I recently returned from what was meant to be eleven days at a Thai monastery. I shaved my head, slept on a concrete slab, fasted for 18 hours of the day, and spent the good part of the day seated in the lotus position - in silence. It was hard core.
My epiphany came on day 4, but it was only on day 8 that I took action - and broke out. And what was this grand epiphany? That life is too short - and that it’s time we got on with it.
We think we have infinite amounts of time, that it will be years before we die - but how do we know? And how do we know whether we’ll be in good health as that time draws nearer?
We live as if we’re never going to die, but how many of us really live? What would you do differently if you had just a year to live? A month? What about a few days?
And so, after eight grueling days, I quit - and I never quit anything. I’m the kind of person who squeezes out every last smidgeon of toothpaste.
Life is just too short to sleep on a wooden pillow and have no human beings for a meaningful connection (not to mention, having nothing to write on).
But isn’t life also too short to follow some ghastly, dietary programme, to manage heart disease or reverse diabetes?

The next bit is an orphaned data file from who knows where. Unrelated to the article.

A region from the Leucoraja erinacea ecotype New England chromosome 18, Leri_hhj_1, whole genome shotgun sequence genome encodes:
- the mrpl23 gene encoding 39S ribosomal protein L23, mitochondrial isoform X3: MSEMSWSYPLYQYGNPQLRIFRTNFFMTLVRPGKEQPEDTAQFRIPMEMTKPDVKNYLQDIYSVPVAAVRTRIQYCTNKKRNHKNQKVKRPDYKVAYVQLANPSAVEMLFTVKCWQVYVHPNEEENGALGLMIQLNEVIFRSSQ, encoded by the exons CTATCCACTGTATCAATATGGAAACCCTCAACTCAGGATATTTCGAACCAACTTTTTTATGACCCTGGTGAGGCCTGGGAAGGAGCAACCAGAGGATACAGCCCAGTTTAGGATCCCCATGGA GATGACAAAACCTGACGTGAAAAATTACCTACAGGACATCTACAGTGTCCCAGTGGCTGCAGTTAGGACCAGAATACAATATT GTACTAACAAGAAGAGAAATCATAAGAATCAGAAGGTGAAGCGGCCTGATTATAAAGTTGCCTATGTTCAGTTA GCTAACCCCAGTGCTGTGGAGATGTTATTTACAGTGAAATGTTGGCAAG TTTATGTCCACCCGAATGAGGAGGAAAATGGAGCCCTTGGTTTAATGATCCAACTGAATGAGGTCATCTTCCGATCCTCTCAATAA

This is where the Buddhists have some great insight, what they call “the middle way”. It’s all about striking balance. And how do we do that? Simple: by doing what brings us joy.
Rather than running away from our specific ailment, we run towards what we want in our lives. It’s a method I had already been using with patients before I’d gone away.
It’s not about managing (and often even completely curing) chronic ailments by resorting to a restrictive, not to mention miserable, way of life. It’s about expanding your mindset to incorporate a way of living that you had not considered before. It’s about letting go of the things that you thought you couldn’t do without.
The Buddhists tell us that its the sensual pleasures (of which food is one) that get humans into trouble. While I would be inclined to agree, I don’t see why we can’t call a spade a spade and get to eat our cake too.
We don’t live in a society where we eat to live, but we don’t need to be ruled by our senses either. All we need to do is strike a balance - something that most of us just don’t want to do. It’s difficult, it’s messy and it gets us right out of our comfort zones – but as you all know, this is where the real magic happens.